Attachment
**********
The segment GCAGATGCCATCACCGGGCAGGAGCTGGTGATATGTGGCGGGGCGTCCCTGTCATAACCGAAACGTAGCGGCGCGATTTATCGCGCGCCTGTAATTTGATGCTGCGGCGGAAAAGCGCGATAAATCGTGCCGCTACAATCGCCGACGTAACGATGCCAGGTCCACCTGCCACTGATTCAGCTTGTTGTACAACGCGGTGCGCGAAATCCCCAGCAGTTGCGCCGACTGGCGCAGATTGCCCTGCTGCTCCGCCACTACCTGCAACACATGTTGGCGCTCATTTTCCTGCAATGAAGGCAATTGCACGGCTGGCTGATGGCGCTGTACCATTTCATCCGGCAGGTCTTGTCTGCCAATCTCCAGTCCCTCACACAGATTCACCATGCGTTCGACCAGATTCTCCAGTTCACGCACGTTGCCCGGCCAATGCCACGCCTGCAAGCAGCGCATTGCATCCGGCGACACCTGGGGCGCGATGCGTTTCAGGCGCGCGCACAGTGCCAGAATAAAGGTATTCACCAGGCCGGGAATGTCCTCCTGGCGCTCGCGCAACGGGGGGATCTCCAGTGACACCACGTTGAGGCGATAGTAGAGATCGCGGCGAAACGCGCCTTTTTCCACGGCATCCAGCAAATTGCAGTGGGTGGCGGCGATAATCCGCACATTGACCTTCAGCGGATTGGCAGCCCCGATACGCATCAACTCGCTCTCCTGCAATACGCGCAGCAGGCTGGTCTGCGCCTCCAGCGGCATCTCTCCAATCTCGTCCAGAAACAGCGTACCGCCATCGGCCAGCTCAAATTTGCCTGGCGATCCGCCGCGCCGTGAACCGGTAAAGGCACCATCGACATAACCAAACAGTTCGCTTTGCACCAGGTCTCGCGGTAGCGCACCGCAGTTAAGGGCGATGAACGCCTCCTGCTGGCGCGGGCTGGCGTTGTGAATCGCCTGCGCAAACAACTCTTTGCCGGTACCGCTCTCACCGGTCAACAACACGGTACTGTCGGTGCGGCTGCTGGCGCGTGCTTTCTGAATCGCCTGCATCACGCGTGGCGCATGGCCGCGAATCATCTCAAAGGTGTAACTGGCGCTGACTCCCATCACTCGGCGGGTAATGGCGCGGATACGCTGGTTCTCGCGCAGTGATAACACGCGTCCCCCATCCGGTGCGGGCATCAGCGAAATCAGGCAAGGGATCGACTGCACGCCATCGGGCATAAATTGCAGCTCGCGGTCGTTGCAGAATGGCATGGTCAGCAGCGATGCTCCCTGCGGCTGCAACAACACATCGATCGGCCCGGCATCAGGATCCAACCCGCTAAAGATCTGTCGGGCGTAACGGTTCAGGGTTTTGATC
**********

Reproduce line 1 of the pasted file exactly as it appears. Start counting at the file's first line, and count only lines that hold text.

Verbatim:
The segment GCAGATGCCATCACCGGGCAGGAGCTGGTGATATGTGGCGGGGCGTCCCTGTCATAACCGAAACGTAGCGGCGCGATTTATCGCGCGCCTGTAATTTGATGCTGCGGCGGAAAAGCGCGATAAATCGTGCCGCTACAATCGCCGACGTAACGATGCCAGGTCCACCTGCCACTGATTCAGCTTGTTGTACAACGCGGTGCGCGAAATCCCCAGCAGTTGCGCCGACTGGCGCAGATTGCCCTGCTGCTCCGCCACTACCTGCAACACATGTTGGCGCTCATTTTCCTGCAATGAAGGCAATTGCACGGCTGGCTGATGGCGCTGTACCATTTCATCCGGCAGGTCTTGTCTGCCAATCTCCAGTCCCTCACACAGATTCACCATGCGTTCGACCAGATTCTCCAGTTCACGCACGTTGCCCGGCCAATGCCACGCCTGCAAGCAGCGCATTGCATCCGGCGACACCTGGGGCGCGATGCGTTTCAGGCGCGCGCACAGTGCCAGAATAAAGGTATTCACCAGGCCGGGAATGTCCTCCTGGCGCTCGCGCAACGGGGGGATCTCCAGTGACACCACGTTGAGGCGATAGTAGAGATCGCGGCGAAACGCGCCTTTTTCCACGGCATCCAGCAAATTGCAGTGGGTGGCGGCGATAATCCGCACATTGACCTTCAGCGGATTGGCAGCCCCGATACGCATCAACTCGCTCTCCTGCAATACGCGCAGCAGGCTGGTCTGCGCCTCCAGCGGCATCTCTCCAATCTCGTCCAGAAACAGCGTACCGCCATCGGCCAGCTCAAATTTGCCTGGCGATCCGCCGCGCCGTGAACCGGTAAAGGCACCATCGACATAACCAAACAGTTCGCTTTGCACCAGGTCTCGCGGTAGCGCACCGCAGTTAAGGGCGATGAACGCCTCCTGCTGGCGCGGGCTGGCGTTGTGAATCGCCTGCGCAAACAACTCTTTGCCGGTACCGCTCTCACCGGTCAACAACACGGTACTGTCGGTGCGGCTGCTGGCGCGTGCTTTCTGAATCGCCTGCATCACGCGTGGCGCATGGCCGCGAATCATCTCAAAGGTGTAACTGGCGCTGACTCCCATCACTCGGCGGGTAATGGCGCGGATACGCTGGTTCTCGCGCAGTGATAACACGCGTCCCCCATCCGGTGCGGGCATCAGCGAAATCAGGCAAGGGATCGACTGCACGCCATCGGGCATAAATTGCAGCTCGCGGTCGTTGCAGAATGGCATGGTCAGCAGCGATGCTCCCTGCGGCTGCAACAACACATCGATCGGCCCGGCATCAGGATCCAACCCGCTAAAGATCTGTCGGGCGTAACGGTTCAGGGTTTTGATC